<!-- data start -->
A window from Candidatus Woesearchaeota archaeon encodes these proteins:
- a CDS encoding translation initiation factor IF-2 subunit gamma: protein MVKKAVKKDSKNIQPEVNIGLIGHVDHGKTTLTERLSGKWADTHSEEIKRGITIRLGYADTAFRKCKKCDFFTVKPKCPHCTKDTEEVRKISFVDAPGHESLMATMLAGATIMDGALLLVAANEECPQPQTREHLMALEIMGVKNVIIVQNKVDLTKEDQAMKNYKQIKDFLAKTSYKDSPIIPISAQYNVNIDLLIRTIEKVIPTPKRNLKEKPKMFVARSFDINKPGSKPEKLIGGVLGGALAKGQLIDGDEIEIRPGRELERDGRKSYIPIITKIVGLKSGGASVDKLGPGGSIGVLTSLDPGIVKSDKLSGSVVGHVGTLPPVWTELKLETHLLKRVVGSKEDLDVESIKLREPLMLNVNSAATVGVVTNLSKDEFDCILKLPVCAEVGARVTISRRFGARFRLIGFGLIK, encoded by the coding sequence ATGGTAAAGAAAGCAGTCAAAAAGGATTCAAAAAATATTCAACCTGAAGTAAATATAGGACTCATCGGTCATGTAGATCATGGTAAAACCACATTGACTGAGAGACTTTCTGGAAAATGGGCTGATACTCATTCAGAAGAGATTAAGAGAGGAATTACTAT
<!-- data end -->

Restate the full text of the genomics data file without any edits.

A window from Candidatus Woesearchaeota archaeon encodes these proteins:
- a CDS encoding translation initiation factor IF-2 subunit gamma: protein MVKKAVKKDSKNIQPEVNIGLIGHVDHGKTTLTERLSGKWADTHSEEIKRGITIRLGYADTAFRKCKKCDFFTVKPKCPHCTKDTEEVRKISFVDAPGHESLMATMLAGATIMDGALLLVAANEECPQPQTREHLMALEIMGVKNVIIVQNKVDLTKEDQAMKNYKQIKDFLAKTSYKDSPIIPISAQYNVNIDLLIRTIEKVIPTPKRNLKEKPKMFVARSFDINKPGSKPEKLIGGVLGGALAKGQLIDGDEIEIRPGRELERDGRKSYIPIITKIVGLKSGGASVDKLGPGGSIGVLTSLDPGIVKSDKLSGSVVGHVGTLPPVWTELKLETHLLKRVVGSKEDLDVESIKLREPLMLNVNSAATVGVVTNLSKDEFDCILKLPVCAEVGARVTISRRFGARFRLIGFGLIK, encoded by the coding sequence ATGGTAAAGAAAGCAGTCAAAAAGGATTCAAAAAATATTCAACCTGAAGTAAATATAGGACTCATCGGTCATGTAGATCATGGTAAAACCACATTGACTGAGAGACTTTCTGGAAAATGGGCTGATACTCATTCAGAAGAGATTAAGAGAGGAATTACTAT